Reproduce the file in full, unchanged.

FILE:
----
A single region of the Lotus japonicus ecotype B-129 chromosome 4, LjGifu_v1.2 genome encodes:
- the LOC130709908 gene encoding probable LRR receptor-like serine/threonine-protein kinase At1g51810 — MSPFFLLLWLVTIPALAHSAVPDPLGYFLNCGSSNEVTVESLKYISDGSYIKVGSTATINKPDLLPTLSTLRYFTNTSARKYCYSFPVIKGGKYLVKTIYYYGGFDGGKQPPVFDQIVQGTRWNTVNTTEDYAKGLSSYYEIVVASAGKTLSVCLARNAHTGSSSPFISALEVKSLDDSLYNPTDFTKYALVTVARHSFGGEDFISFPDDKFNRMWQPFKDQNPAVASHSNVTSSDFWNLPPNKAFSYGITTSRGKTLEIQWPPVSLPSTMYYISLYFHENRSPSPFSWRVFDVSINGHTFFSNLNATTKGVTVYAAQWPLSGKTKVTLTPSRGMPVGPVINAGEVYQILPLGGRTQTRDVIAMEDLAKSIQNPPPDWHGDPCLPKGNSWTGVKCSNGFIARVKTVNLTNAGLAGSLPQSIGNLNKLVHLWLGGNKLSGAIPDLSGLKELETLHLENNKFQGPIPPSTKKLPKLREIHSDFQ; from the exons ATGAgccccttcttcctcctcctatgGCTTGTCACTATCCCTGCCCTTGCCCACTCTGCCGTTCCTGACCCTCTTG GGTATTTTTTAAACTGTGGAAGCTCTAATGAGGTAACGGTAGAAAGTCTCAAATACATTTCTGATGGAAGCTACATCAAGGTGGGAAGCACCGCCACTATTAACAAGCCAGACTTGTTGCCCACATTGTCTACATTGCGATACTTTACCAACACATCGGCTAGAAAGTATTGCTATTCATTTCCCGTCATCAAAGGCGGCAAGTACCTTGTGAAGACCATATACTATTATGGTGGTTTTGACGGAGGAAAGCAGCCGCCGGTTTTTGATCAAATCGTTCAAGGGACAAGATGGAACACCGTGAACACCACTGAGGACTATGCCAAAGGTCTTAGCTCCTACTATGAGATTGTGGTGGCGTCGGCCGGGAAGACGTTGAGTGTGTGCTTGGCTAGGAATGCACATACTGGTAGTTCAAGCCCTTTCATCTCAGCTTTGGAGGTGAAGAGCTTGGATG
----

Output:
A single region of the Lotus japonicus ecotype B-129 chromosome 4, LjGifu_v1.2 genome encodes:
- the LOC130709908 gene encoding probable LRR receptor-like serine/threonine-protein kinase At1g51810 — MSPFFLLLWLVTIPALAHSAVPDPLGYFLNCGSSNEVTVESLKYISDGSYIKVGSTATINKPDLLPTLSTLRYFTNTSARKYCYSFPVIKGGKYLVKTIYYYGGFDGGKQPPVFDQIVQGTRWNTVNTTEDYAKGLSSYYEIVVASAGKTLSVCLARNAHTGSSSPFISALEVKSLDDSLYNPTDFTKYALVTVARHSFGGEDFISFPDDKFNRMWQPFKDQNPAVASHSNVTSSDFWNLPPNKAFSYGITTSRGKTLEIQWPPVSLPSTMYYISLYFHENRSPSPFSWRVFDVSINGHTFFSNLNATTKGVTVYAAQWPLSGKTKVTLTPSRGMPVGPVINAGEVYQILPLGGRTQTRDVIAMEDLAKSIQNPPPDWHGDPCLPKGNSWTGVKCSNGFIARVKTVNLTNAGLAGSLPQSIGNLNKLVHLWLGGNKLSGAIPDLSGLKELETLHLENNKFQGPIPPSTKKLPKLREIHSDFQ; from the exons ATGAgccccttcttcctcctcctatgGCTTGTCACTATCCCTGCCCTTGCCCACTCTGCCGTTCCTGACCCTCTTG GGTATTTTTTAAACTGTGGAAGCTCTAATGAGGTAACGGTAGAAAGTCTCAAATACATTTCTGATGGAAGCTACATCAAGGTGGGAAGCACCGCCACTATTAACAAGCCAGACTTGTTGCCCACATTGTCTACATTGCGATACTTTACCAACACATCGGCTAGAAAGTATTGCTATTCATTTCCCGTCATCAAAGGCGGCAAGTACCTTGTGAAGACCATATACTATTATGGTGGTTTTGACGGAGGAAAGCAGCCGCCGGTTTTTGATCAAATCGTTCAAGGGACAAGATGGAACACCGTGAACACCACTGAGGACTATGCCAAAGGTCTTAGCTCCTACTATGAGATTGTGGTGGCGTCGGCCGGGAAGACGTTGAGTGTGTGCTTGGCTAGGAATGCACATACTGGTAGTTCAAGCCCTTTCATCTCAGCTTTGGAGGTGAAGAGCTTGGATG